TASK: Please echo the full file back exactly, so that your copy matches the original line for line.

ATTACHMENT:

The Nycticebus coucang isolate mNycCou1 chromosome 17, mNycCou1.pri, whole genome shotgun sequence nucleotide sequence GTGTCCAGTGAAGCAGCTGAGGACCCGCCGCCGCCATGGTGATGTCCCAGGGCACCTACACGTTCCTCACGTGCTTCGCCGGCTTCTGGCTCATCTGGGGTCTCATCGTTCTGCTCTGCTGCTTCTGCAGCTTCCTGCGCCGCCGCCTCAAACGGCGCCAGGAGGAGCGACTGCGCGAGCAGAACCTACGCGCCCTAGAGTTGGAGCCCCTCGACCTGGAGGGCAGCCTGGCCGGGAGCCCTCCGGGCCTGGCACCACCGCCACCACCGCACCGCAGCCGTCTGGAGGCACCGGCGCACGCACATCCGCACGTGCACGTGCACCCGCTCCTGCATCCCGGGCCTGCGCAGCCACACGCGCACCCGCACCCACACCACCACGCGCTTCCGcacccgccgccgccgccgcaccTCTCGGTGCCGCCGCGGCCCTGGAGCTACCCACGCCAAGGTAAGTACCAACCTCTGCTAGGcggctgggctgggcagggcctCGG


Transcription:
The Nycticebus coucang isolate mNycCou1 chromosome 17, mNycCou1.pri, whole genome shotgun sequence nucleotide sequence GTGTCCAGTGAAGCAGCTGAGGACCCGCCGCCGCCATGGTGATGTCCCAGGGCACCTACACGTTCCTCACGTGCTTCGCCGGCTTCTGGCTCATCTGGGGTCTCATCGTTCTGCTCTGCTGCTTCTGCAGCTTCCTGCGCCGCCGCCTCAAACGGCGCCAGGAGGAGCGACTGCGCGAGCAGAACCTACGCGCCCTAGAGTTGGAGCCCCTCGACCTGGAGGGCAGCCTGGCCGGGAGCCCTCCGGGCCTGGCACCACCGCCACCACCGCACCGCAGCCGTCTGGAGGCACCGGCGCACGCACATCCGCACGTGCACGTGCACCCGCTCCTGCATCCCGGGCCTGCGCAGCCACACGCGCACCCGCACCCACACCACCACGCGCTTCCGcacccgccgccgccgccgcaccTCTCGGTGCCGCCGCGGCCCTGGAGCTACCCACGCCAAGGTAAGTACCAACCTCTGCTAGGcggctgggctgggcagggcctCGG